By Anne Shale   |   April 12th, 2014

High Conflict Divorce Tied With High Conflict Personalities According To Therapists

divorceOn March 24th, 2014, I traveled from Dayton, Ohio to Mason, Ohio to interview Brenda Patton, Therapist, Parenting Coordinator, and Mediator for The Counseling and Cooperative Parenting Center of Ohio, LLC, also known as “CCPC – Ohio”.  Initially, I was interested in interviewing a spokesperson of this Parenting Center as they were a “private” entity providing supervised visitation or supervised parenting time for families in Montgomery, Warren, and Hamilton Counties. When I learned that the service of supervised visitation had been discontinued in July 2013, I explored other topics of interest. When Ms. Patton advised me that the Center was interested in working with “high conflict” divorce matters, my interest was piqued.

What is a “high conflict” divorce matter?  Ms. Patton defined it as being cases that have a “revolving door” relationship with the Domestic Relations Courts. They are the cases that are never resolved or settled.  Months and/or years after divorce has been finalized, the parties are still returning to Court to resolve unsettled issues relating to support, visitation, selection of schools, selection of treating physicians, payment of medical expenses, payment of extracurricular expenses, etc. These cases often involve multiple motions to find one party to be in contempt of court for failure to abide by the terms of the original Decree or subsequent Court Entry and Order. They are the cases that Courts dread as they never seem to reach “completion” or “closure”. These cases are also difficult for attorneys as they are characterized by increased angst and emotion on the part of the parties. And, they can be extremely disconcerting when the “financially advantaged” spouse is seeking revenge or “pay-back” against the “financially disadvantaged” spouse. This basically means that the spouse who has money at his or her disposal has free rein to return to Court while his or her disadvantaged spouse may not have the monies available to him or her to retain counsel to defend the action taken against him or her.

Brenda Patton advised me that she and the other therapists of her Counseling Center embrace the work of Bill Eddy, a Licensed Clinical Social Worker and Attorney who is the owner of the High Conflict Institute located in California and the author of many books and articles about high conflict divorces. Click here to read more about him. He describes persons who exhibit “high conflict” personalities as having a pattern of conduct to include the following:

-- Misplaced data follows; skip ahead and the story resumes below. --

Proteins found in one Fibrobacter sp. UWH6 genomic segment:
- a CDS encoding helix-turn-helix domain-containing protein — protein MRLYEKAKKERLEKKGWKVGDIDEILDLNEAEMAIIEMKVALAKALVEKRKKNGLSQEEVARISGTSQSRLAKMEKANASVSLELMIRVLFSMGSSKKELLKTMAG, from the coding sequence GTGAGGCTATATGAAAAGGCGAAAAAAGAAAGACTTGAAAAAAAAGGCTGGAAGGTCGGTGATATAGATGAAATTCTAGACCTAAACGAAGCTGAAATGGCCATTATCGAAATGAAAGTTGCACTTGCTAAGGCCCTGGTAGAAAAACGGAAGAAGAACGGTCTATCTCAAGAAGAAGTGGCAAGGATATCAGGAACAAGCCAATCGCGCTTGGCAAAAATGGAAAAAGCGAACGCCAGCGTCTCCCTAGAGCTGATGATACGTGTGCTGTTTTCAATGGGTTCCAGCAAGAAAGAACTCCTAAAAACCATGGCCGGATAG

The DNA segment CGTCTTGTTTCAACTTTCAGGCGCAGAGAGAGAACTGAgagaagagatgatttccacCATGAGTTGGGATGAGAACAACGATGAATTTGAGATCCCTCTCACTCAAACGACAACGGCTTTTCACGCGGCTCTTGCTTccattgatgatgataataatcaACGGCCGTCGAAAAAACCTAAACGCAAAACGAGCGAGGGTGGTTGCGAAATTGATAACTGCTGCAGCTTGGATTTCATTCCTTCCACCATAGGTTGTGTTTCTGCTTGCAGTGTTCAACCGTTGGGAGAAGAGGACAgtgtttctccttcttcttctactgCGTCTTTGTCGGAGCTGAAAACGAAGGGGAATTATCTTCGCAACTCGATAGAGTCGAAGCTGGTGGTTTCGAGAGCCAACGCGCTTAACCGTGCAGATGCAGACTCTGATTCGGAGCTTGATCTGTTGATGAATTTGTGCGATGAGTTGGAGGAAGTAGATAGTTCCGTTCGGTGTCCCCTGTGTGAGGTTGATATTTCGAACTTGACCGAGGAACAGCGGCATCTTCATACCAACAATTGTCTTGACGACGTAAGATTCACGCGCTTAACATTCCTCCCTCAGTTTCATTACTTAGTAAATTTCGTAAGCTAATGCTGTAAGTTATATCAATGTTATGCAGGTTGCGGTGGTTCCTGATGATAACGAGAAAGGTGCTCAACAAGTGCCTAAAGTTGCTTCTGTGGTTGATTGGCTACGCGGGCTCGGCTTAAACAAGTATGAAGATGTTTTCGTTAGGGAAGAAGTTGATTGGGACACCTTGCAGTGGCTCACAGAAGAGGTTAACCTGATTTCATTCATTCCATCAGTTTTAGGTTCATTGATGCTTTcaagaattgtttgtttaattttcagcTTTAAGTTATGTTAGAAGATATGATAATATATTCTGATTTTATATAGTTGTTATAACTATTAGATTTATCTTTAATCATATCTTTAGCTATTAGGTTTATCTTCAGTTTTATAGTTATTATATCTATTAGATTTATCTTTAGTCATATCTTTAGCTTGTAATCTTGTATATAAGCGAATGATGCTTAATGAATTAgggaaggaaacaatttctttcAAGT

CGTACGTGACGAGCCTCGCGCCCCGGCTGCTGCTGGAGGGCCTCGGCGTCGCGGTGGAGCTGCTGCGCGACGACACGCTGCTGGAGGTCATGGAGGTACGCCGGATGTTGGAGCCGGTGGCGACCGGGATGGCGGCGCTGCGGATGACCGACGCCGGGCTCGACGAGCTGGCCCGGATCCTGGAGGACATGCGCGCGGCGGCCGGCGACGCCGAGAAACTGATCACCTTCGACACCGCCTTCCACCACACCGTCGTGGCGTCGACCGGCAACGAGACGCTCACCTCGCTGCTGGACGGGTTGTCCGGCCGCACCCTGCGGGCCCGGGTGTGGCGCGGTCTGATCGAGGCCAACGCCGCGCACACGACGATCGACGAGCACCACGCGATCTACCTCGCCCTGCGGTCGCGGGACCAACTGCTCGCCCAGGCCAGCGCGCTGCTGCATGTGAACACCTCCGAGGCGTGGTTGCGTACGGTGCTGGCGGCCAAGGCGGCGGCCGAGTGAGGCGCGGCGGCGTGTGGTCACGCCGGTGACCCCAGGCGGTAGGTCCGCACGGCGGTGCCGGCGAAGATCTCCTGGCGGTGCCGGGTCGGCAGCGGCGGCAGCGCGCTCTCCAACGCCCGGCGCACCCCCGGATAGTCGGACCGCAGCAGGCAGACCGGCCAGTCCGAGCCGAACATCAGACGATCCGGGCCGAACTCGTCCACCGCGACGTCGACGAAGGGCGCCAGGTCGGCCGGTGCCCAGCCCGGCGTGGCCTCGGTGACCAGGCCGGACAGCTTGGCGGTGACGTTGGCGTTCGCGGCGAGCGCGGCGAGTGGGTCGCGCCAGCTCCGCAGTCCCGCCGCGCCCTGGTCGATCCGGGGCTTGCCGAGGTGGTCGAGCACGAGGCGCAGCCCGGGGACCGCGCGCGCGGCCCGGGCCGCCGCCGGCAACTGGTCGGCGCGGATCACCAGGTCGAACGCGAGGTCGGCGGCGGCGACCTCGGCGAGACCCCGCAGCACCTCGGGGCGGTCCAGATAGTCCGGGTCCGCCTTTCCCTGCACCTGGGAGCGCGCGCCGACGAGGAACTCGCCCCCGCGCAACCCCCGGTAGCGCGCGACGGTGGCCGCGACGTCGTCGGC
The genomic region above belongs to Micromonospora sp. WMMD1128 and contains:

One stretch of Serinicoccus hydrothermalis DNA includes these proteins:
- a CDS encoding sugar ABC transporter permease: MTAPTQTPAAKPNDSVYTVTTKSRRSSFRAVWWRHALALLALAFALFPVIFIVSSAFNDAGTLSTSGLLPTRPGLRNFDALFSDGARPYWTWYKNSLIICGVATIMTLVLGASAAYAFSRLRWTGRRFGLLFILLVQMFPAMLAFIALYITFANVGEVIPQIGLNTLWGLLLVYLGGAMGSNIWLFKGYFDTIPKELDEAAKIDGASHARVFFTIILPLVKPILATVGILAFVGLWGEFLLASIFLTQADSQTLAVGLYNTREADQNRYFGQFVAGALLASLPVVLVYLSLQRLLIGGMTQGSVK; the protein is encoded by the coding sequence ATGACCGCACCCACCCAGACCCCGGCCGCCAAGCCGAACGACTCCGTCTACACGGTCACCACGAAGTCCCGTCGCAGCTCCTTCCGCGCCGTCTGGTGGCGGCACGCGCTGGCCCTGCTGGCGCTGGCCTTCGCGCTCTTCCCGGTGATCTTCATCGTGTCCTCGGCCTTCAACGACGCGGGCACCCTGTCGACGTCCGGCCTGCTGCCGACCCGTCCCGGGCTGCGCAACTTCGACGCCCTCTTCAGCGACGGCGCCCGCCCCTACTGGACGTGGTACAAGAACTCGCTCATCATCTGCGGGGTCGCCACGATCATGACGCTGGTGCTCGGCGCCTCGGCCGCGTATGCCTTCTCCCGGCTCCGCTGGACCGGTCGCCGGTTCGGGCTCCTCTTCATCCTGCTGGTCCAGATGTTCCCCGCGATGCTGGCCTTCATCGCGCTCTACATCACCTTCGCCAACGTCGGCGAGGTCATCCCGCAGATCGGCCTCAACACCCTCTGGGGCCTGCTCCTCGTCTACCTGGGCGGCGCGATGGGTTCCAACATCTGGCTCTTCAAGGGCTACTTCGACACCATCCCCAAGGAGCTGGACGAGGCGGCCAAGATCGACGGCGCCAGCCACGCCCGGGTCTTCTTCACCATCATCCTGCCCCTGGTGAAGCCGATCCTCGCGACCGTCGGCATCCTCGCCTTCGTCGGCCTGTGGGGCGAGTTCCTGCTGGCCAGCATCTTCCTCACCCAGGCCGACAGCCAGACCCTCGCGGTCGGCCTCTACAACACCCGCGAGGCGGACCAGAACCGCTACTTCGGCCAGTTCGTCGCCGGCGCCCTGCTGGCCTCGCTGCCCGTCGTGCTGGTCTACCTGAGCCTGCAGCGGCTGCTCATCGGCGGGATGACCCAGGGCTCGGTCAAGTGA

• All or nothing thinking: They believe there is only one solution to a problem and the solution is “their” hand-picked solution. They are not open or receptive to other points of view.
  • Unmanaged emotions: Their emotions are often very extreme and very often way out of proportion to the issue being discussed.
  • Extreme behaviors: The behaviors may be in writing and/or in person. The behaviors may include hitting or shoving, shouting out angry words, and spreading rumors and outright lies about the other party.
  • Blaming others: He or she places blame upon the other party in the divorce, but are simply unwilling or unable to accept any responsibility for the break-down of the marriage.

Ms. Patton stressed that the therapists of her agency aim and strive to improve the communication between the parties to overcome and address the difficulties of the parties in a high conflict divorce proceeding. She also advised me that her Counseling Center uses the BIFF Communication Theory advocated by Bill Eddy. BIFF stands for:

  • B: Brief.
  • I: Information.
  • F: Friendly.
  • F: Firm.

The therapists have the parties bring to the counseling sessions emails or text messages that have been exchanged by the parties since the last counseling session. Then, they examine how to improve the email or texting communication with the BIFF methodology. The goal is to keep name-calling and degradation of the other party and extreme criticism out of the emails or texts to the other party.

Divorce And Counseling Help At CCPC – OHIO

I was very pleased to meet with Ms. Patton and to learn about her counseling centers. To read more about CCPC – Ohio and their divorce and counseling services, click here.

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Anne ShaleAbout The Author: Anne Shale
Anne Shale is of counsel to Dayton, Ohio, law firm, Holzfaster, Cecil, McKnight & Mues. She is a former registered nurse and concentrates her practice in Family Law and Divorce cases.

Divorce: Addressing High Conflict Cases – Tips and Strategies
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